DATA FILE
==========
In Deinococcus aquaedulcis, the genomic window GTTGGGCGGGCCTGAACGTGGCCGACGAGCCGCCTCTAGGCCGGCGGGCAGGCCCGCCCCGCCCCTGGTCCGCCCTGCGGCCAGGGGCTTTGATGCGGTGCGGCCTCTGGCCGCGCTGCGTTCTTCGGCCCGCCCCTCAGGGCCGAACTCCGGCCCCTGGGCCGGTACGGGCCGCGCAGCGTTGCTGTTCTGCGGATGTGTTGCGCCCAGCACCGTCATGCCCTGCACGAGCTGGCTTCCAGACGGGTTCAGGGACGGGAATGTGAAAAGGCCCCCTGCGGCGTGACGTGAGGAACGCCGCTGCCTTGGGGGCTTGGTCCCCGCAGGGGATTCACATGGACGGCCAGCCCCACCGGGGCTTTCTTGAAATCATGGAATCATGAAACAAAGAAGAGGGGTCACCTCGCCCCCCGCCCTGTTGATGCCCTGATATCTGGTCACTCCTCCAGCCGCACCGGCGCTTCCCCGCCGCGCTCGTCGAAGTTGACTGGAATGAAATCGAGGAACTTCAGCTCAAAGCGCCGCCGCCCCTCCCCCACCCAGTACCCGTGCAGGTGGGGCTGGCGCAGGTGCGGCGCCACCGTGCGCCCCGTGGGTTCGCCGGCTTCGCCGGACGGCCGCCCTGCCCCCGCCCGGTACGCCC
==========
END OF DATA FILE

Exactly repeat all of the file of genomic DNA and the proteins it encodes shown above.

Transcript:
In Deinococcus aquaedulcis, the genomic window GTTGGGCGGGCCTGAACGTGGCCGACGAGCCGCCTCTAGGCCGGCGGGCAGGCCCGCCCCGCCCCTGGTCCGCCCTGCGGCCAGGGGCTTTGATGCGGTGCGGCCTCTGGCCGCGCTGCGTTCTTCGGCCCGCCCCTCAGGGCCGAACTCCGGCCCCTGGGCCGGTACGGGCCGCGCAGCGTTGCTGTTCTGCGGATGTGTTGCGCCCAGCACCGTCATGCCCTGCACGAGCTGGCTTCCAGACGGGTTCAGGGACGGGAATGTGAAAAGGCCCCCTGCGGCGTGACGTGAGGAACGCCGCTGCCTTGGGGGCTTGGTCCCCGCAGGGGATTCACATGGACGGCCAGCCCCACCGGGGCTTTCTTGAAATCATGGAATCATGAAACAAAGAAGAGGGGTCACCTCGCCCCCCGCCCTGTTGATGCCCTGATATCTGGTCACTCCTCCAGCCGCACCGGCGCTTCCCCGCCGCGCTCGTCGAAGTTGACTGGAATGAAATCGAGGAACTTCAGCTCAAAGCGCCGCCGCCCCTCCCCCACCCAGTACCCGTGCAGGTGGGGCTGGCGCAGGTGCGGCGCCACCGTGCGCCCCGTGGGTTCGCCGGCTTCGCCGGACGGCCGCCCTGCCCCCGCCCGGTACGCCC